Story: Sandy Drombowski had a most pleasant summer away from high school, striking up a romance with a nice young man named Danny Zuko. When the 1959 school year begins, however, Rydell High School’s newest student, Sandy, is surprised to learn that Danny goes there, too.
What she doesn’t know is that Danny is one of the tough guy Burger Palace Boys who hang together, kindred spirits to the Pink Ladies who are led by tough-talking Betty Rizzo. When she sees Danny, he’s suddenly cool and aloof to her.
Sandy is angry and hurt. Furthermore, Danny is pressured by flirtatious cheerleader Patty to go out for the track team, which he does hastily while botching up his friendship with Sandy.
Danny still likes Sandy, but he’s hung up on being a tough guy hangin’ with the other Burger Palace Boys, namely Kenickie, Doody, Rump and Sonny. Sandy does her best to fit in with the Pink Ladies, who beside Rizzo include the amorous Marty, easygoing Frenchie and chowhound Jan.
Will Sandy blend in with the other kids at Rydell High? And will Danny come to his senses and make up with the girl he told his friends about – with a little embellishment – and let her know that she’s the one that he wants? Stay tuned.
Highlights: The tunes are as infectious and enjoyable as ever in Stages’ agreeable and high-stepping serenade to the rock songs of the ‘50s in its newest version of Grease.
Other Info: The book by Jim Jacobs and Warren Casey may seem a bit dated, but the high- energy level of the songs written by Jacobs and Casey are as delightful as ever. Grease has been around now since 1971, a paean to the high school times remembered by Jacobs and Casey from their halcyon days in Chicago, where Grease originally opened before moving to Broadway in 1972.
The raunchy edges of Grease were smoothed out for its transfer to the Great White Way, where it amassed a staggering 3,388 performances before closing in 1980. A megahit movie with John Travolta and Olivia Newton-John followed in 1978, and a revival in 1994 played for more than 1,500 additional performances. Add another 585 performances of the 2007 Broadway revival and Grease ultimately had a run of nearly 5,500 performances in its three different Broadway incarnations.
The version being produced at Stages incorporates songs from the original version as well as four more tunes from the movie. Doubtless by now most people recognize most of the tunes, from the high-drivin’ Greased Lightnin’ to the softly swaying Summer Nights and Those Magic Changes to the rambunctious You’re the One That I Want.
Director Michael Hamilton coaxes a winning performance from Summerisa Bell Stevens as the gentle, tender Sandy, who undergoes a dramatic transformation just before the show concludes. Sam Harvey makes for an amiable if understated Danny, often blending in with the ensemble as others showcase their own talent.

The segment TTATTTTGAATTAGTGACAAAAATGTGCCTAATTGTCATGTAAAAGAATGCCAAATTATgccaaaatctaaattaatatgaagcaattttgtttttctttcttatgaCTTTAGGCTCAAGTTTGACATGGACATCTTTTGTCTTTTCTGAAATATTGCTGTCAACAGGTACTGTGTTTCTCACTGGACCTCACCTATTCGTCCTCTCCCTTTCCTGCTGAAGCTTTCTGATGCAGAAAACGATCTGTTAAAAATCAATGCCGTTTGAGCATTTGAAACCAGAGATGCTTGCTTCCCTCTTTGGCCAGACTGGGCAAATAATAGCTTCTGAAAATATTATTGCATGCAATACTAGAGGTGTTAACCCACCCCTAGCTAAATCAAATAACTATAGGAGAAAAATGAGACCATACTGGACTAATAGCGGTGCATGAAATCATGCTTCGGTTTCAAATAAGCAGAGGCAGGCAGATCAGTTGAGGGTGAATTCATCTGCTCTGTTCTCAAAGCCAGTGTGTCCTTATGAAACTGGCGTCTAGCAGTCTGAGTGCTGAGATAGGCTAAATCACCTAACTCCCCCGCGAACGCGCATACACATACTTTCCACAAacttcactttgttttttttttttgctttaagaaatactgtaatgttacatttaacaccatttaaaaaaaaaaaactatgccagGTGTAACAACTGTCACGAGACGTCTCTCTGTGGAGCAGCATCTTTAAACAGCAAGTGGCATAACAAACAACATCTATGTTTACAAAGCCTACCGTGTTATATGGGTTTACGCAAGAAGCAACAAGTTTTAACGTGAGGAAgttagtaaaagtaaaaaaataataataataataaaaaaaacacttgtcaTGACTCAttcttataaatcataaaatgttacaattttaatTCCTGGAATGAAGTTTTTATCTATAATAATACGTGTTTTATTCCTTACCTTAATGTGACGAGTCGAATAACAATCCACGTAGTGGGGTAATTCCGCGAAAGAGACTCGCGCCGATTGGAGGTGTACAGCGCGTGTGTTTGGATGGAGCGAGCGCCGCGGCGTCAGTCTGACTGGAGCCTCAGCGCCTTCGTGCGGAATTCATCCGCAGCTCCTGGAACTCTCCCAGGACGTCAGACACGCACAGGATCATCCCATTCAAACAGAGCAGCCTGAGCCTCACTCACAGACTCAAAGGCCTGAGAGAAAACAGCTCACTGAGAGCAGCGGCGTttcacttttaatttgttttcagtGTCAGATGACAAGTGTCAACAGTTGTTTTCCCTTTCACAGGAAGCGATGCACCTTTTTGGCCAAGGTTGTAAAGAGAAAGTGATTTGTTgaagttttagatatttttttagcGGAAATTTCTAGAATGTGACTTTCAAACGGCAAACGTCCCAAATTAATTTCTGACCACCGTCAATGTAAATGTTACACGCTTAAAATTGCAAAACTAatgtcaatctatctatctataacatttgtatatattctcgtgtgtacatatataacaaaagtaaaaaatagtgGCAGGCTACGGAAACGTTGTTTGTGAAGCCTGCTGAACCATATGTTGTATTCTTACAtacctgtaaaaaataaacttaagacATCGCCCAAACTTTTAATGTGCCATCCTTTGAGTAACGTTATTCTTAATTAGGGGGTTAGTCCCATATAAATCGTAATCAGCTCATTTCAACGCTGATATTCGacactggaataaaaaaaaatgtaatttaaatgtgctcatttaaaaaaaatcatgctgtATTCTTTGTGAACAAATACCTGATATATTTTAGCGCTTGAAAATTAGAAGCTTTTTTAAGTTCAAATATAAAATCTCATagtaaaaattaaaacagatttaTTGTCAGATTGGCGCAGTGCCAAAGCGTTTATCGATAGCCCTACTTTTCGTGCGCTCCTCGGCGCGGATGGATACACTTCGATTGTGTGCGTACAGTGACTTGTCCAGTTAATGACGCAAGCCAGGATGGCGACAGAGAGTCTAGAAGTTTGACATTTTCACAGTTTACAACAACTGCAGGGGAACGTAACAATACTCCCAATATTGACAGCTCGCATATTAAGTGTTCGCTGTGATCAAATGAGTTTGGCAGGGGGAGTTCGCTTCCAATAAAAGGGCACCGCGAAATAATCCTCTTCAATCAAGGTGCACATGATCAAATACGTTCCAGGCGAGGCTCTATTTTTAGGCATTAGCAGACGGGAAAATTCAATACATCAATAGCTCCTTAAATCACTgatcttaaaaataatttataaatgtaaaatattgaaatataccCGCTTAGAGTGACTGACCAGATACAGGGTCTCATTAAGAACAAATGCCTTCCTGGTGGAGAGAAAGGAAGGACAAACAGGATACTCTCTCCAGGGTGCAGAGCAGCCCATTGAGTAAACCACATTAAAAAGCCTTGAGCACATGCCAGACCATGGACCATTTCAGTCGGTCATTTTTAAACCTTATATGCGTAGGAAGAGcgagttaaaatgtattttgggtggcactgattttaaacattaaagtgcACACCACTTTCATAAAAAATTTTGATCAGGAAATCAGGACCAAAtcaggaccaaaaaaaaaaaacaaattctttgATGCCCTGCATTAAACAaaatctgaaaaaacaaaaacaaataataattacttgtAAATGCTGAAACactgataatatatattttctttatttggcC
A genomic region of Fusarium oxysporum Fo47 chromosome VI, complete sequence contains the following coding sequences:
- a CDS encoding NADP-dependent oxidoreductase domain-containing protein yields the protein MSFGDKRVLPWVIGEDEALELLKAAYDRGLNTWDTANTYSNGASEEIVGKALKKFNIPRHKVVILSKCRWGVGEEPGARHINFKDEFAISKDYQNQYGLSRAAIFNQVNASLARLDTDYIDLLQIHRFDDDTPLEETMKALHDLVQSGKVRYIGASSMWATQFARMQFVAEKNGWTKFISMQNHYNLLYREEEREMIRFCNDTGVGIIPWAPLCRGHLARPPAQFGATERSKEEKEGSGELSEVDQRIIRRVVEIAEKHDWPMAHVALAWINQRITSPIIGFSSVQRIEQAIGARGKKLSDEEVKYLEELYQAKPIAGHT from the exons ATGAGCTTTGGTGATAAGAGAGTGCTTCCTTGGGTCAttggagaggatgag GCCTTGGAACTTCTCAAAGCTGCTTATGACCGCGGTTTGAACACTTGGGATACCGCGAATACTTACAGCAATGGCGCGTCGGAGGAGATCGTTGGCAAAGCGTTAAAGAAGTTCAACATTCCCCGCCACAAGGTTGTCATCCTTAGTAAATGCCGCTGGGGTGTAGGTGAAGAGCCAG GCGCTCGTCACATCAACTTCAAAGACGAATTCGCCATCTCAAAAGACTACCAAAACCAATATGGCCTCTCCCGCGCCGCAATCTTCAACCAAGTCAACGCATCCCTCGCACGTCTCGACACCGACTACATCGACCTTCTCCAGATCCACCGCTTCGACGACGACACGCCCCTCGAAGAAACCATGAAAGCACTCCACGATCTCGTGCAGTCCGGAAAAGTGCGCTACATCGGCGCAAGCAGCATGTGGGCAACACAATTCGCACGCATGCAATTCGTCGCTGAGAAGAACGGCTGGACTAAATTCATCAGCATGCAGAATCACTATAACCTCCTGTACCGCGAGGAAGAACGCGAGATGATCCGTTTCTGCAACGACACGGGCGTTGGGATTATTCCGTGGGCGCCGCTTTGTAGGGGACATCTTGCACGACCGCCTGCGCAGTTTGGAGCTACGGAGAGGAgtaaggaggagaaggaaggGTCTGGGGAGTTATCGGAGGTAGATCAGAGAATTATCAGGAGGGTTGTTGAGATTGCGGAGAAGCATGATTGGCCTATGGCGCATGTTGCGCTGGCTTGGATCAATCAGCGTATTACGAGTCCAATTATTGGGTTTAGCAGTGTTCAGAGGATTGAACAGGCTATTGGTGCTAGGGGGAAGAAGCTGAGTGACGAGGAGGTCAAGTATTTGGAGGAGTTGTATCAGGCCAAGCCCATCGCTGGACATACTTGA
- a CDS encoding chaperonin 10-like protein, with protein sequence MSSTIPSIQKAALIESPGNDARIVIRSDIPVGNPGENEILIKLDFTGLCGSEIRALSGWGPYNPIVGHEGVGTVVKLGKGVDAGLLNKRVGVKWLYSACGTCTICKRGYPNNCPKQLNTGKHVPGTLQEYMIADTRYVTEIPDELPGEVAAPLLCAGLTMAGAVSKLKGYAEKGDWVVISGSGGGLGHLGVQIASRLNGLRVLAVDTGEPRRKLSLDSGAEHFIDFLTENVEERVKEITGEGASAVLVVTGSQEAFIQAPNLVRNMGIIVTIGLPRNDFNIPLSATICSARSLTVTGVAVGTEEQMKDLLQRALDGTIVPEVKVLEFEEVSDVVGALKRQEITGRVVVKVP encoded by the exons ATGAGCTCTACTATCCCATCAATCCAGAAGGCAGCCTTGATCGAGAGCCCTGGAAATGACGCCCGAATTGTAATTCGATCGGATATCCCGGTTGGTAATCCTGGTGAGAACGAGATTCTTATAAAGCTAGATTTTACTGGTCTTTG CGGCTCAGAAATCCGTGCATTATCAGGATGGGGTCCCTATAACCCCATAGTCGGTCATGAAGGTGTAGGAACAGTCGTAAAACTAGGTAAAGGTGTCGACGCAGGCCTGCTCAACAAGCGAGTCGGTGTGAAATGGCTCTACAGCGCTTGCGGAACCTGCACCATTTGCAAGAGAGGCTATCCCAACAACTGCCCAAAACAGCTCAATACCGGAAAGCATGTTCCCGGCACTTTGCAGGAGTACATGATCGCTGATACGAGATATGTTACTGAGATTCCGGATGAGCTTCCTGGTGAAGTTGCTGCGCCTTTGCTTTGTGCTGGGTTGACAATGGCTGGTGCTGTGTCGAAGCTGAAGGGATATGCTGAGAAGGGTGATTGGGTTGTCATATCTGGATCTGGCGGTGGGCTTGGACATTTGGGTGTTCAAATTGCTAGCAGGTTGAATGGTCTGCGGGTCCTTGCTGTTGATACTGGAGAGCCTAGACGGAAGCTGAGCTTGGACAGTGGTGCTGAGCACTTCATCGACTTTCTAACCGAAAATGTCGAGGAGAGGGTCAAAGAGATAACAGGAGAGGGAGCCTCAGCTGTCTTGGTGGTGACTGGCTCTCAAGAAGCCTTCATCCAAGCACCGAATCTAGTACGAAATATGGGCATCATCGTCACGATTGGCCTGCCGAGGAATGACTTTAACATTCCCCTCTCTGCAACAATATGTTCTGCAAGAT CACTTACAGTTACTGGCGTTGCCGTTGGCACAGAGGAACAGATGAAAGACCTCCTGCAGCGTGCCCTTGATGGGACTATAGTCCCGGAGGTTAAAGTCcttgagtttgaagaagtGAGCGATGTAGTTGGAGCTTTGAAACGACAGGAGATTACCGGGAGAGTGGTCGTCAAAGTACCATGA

There’s nothing subtle about Jesse Corbin’s portrayal of the fast-movin’ Kinickie as he takes command on the Greased Lightnin’ number, a piece given spirited choreography by Tony Gonzalez on the bright, cheery set designed by James Wolk. That set also features an amusing display of 45s on the backdrop with the names of the songs in the score of Grease.
Julia Johanos, a late addition to the cast, delivers a knockout performance as the attractive Marty, especially shining in numerous dance scenes. Lucy Moon is a comic tonic as the slow-thinking Frenchie, notably serenaded by Kendra Lynn Lucas as her ‘angel’ in the humorous number, Beauty School Dropout, which is accentuated with the lavish, exaggerated costumes designed by Brad Musgrove.
Morgan Cowling plays Rizzo as particularly tough and nasty, with plenty of grudges against most everyone, while Brooke Shapiro amuses as the wise-cracking Jan. She teams nicely with Collin O’Connor as “Rump” Roger as he explains how he got his nickname on the Mooning tune.
Patrick Mobley is entertaining as the shy Doody, fantasizing his future rock career on Those Magic Changes, and Frankie Thams does well as tough-guy Sonny, who isn’t nearly as scary as he pretends to be.
Steve Isom and Lucas are in fine form as the ‘adults’ in the room, namely glib, rhyming DJ Vince Fontaine and kind-hearted English teacher Miss Lynch, respectively. Aisling Halpin is fine as spoiled cheerleader Patty and Brad Frenette hits the mark as nerdy Eugene.
Tiger Brown enlivens the Born to Hand Jive dance as Danny’s unexpected partner, Cha-Cha DiGregorio. Hamilton also gets good efforts from Zach Trimmer, Bryn Purvis, Madison Tinder, Eric Keiser and Matthew Weidenbener.
Sean Savoie’s lighting adds to the luster of the design and musical director Lisa Campbell Albert deftly utilizes Stuart Elmore’s orchestral design.
Stages, which previously presented Grease in 2006, uses a version which includes additional songs by Barry Alan Gibb, John Farrar, Louis St. Louis and Scott Simon. While Grease is nearly 50 years old and its setting some 60 years in the past, its timeless tunes and its audience still go together.
Company: Stages St. Louis
Venue: Reim Theatre, Kirkwood Civic Center, 111 South Geyer Road
Dates: Through August 18
Tickets: $25-$65; contact 821-2407 or stagesstlouis.org
Rating: A 4 on a scale of 1-to-5.
Photos courtesy of Peter Wochniak